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      Burden of disease from inadequate water, sanitation and hygiene for selected adverse health outcomes: An updated analysis with a focus on low- and middle-income countries

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          Abstract

          Background

          To develop updated estimates in response to new exposure and exposure-response data of the burden of diarrhoea, respiratory infections, malnutrition, schistosomiasis, malaria, soil-transmitted helminth infections and trachoma from exposure to inadequate drinking-water, sanitation and hygiene behaviours (WASH) with a focus on low- and middle-income countries.

          Methods

          For each of the analysed diseases, exposure levels with both sufficient global exposure data for 2016 and a matching exposure-response relationship were combined into population-attributable fractions. Attributable deaths and disability-adjusted life years (DALYs) were estimated for each disease and, for most of the diseases, by country, age and sex group separately for inadequate water, sanitation and hygiene behaviours and for the cluster of risk factors. Uncertainty estimates were computed on the basis of uncertainty surrounding exposure estimates and relative risks.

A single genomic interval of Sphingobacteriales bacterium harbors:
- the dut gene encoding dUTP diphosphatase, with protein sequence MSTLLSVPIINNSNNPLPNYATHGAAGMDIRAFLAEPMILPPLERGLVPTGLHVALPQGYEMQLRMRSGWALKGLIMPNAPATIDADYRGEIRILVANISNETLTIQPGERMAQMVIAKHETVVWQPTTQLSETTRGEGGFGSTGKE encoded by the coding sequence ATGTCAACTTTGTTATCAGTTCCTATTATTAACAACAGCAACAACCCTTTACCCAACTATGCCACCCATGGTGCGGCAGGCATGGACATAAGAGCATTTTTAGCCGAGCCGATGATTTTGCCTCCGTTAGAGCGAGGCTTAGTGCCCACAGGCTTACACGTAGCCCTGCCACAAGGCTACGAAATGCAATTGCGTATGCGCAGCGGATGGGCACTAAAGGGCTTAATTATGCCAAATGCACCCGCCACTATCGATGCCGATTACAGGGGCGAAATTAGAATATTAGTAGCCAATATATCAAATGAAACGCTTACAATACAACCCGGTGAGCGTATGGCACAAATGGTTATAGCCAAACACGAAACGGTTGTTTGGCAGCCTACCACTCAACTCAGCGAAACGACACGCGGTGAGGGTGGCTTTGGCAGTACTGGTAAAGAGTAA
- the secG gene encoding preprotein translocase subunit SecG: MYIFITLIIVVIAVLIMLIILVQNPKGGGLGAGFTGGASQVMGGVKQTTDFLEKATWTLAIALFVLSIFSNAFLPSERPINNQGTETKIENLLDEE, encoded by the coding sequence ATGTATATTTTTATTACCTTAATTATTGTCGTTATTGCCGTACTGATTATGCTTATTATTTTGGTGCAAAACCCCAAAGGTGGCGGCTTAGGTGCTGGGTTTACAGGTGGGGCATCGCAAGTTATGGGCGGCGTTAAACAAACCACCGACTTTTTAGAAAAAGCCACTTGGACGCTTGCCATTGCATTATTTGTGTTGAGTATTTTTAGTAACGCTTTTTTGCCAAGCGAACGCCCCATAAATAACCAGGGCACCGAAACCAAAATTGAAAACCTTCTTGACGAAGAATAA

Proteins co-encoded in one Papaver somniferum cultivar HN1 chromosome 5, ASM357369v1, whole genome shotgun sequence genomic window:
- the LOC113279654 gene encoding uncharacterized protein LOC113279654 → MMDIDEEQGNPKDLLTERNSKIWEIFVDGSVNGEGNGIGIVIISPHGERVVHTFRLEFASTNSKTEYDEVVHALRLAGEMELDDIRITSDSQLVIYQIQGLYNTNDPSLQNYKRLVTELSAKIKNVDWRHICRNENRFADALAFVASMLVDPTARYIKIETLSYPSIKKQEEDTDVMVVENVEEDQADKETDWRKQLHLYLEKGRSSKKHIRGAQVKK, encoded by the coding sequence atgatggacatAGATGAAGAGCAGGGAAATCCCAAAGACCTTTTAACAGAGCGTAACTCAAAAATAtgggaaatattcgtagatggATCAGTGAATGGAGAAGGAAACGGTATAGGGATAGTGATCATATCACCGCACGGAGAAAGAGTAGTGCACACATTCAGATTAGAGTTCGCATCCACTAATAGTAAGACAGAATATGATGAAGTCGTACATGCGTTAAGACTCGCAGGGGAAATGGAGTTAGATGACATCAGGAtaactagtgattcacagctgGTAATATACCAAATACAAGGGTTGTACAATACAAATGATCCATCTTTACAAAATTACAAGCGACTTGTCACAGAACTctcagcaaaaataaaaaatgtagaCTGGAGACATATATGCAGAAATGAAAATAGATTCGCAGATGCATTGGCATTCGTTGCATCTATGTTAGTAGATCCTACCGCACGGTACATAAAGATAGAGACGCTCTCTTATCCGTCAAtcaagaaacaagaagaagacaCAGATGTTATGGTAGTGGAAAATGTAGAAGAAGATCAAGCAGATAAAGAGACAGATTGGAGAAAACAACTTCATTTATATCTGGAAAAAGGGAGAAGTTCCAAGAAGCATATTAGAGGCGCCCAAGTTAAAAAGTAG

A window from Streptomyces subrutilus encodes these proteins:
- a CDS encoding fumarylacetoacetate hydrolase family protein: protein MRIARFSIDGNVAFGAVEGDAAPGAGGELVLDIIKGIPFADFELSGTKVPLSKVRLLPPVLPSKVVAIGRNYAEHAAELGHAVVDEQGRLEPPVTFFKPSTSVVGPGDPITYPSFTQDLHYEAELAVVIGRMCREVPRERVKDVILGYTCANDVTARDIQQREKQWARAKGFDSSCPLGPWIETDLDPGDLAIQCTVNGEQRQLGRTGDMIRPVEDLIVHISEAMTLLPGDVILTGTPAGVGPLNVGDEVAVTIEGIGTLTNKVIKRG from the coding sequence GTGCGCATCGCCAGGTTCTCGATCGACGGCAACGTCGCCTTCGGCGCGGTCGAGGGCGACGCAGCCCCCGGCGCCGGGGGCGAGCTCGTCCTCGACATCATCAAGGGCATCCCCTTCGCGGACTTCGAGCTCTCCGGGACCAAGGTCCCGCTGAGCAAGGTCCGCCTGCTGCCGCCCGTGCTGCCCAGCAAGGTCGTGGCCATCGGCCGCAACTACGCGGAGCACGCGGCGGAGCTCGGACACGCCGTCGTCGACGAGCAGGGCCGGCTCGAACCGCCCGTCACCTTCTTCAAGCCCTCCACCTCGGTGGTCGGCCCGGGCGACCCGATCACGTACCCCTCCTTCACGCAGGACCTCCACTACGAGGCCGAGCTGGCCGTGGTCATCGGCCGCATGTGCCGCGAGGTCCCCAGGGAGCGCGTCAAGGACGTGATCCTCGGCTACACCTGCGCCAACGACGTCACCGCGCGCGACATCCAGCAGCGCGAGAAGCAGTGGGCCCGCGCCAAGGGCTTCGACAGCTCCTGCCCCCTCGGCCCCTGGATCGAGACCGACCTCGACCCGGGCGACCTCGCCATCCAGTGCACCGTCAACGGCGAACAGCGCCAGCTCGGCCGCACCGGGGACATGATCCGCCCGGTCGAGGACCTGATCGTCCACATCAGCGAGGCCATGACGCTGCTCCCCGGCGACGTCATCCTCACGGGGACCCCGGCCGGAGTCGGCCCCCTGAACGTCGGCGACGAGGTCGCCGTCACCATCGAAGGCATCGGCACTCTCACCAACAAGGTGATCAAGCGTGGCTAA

Findings

          An estimated 829,000 WASH-attributable deaths and 49.8 million DALYs occurred from diarrhoeal diseases in 2016, equivalent to 60% of all diarrhoeal deaths. In children under 5 years, 297,000 WASH-attributable diarrhoea deaths occurred, representing 5.3% of all deaths in this age group. If the global disease burden from different diseases and several counterfactual exposure distributions was combined it would amount to 1.6 million deaths, representing 2.8% of all deaths, and 104.6 million DALYs in 2016.

          Conclusions

          Despite recent declines in attributable mortality, inadequate WASH remains an important determinant of global disease burden, especially among young children. These estimates contribute to global monitoring such as for the Sustainable Development Goal indicator on mortality from inadequate WASH.

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          Most cited references37

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          A comparative risk assessment of burden of disease and injury attributable to 67 risk factors and risk factor clusters in 21 regions, 1990–2010: a systematic analysis for the Global Burden of Disease Study 2010

          The Lancet, 380(9859), 2224-2260
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            Burden of disease from inadequate water, sanitation and hygiene in low- and middle-income settings: a retrospective analysis of data from 145 countries